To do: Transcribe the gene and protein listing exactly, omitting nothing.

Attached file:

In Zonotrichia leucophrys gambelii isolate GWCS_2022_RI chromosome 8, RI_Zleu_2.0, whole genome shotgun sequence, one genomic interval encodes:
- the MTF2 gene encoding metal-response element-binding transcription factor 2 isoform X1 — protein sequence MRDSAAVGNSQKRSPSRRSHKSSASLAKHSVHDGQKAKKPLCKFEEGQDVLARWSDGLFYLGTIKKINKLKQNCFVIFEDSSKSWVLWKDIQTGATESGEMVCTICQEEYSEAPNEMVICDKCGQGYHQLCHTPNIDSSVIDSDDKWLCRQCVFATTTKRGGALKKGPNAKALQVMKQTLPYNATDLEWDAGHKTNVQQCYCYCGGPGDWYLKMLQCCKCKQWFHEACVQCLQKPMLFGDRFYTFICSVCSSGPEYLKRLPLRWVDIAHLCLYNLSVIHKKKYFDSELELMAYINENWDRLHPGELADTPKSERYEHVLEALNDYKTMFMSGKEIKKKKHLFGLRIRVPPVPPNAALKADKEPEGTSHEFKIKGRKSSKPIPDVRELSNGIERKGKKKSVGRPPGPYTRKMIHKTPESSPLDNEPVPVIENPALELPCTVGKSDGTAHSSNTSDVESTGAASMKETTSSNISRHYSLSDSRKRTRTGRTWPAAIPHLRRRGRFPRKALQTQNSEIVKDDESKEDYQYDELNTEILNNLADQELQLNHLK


In Zonotrichia leucophrys gambelii isolate GWCS_2022_RI chromosome 8, RI_Zleu_2.0, whole genome shotgun sequence, one genomic interval encodes:
- the MTF2 gene encoding metal-response element-binding transcription factor 2 isoform X1 — protein sequence MRDSAAVGNSQKRSPSRRSHKSSASLAKHSVHDGQKAKKPLCKFEEGQDVLARWSDGLFYLGTIKKINKLKQNCFVIFEDSSKSWVLWKDIQTGATESGEMVCTICQEEYSEAPNEMVICDKCGQGYHQLCHTPNIDSSVIDSDDKWLCRQCVFATTTKRGGALKKGPNAKALQVMKQTLPYNATDLEWDAGHKTNVQQCYCYCGGPGDWYLKMLQCCKCKQWFHEACVQCLQKPMLFGDRFYTFICSVCSSGPEYLKRLPLRWVDIAHLCLYNLSVIHKKKYFDSELELMAYINENWDRLHPGELADTPKSERYEHVLEALNDYKTMFMSGKEIKKKKHLFGLRIRVPPVPPNAALKADKEPEGTSHEFKIKGRKSSKPIPDVRELSNGIERKGKKKSVGRPPGPYTRKMIHKTPESSPLDNEPVPVIENPALELPCTVGKSDGTAHSSNTSDVESTGAASMKETTSSNISRHYSLSDSRKRTRTGRTWPAAIPHLRRRGRFPRKALQTQNSEIVKDDESKEDYQYDELNTEILNNLADQELQLNHLK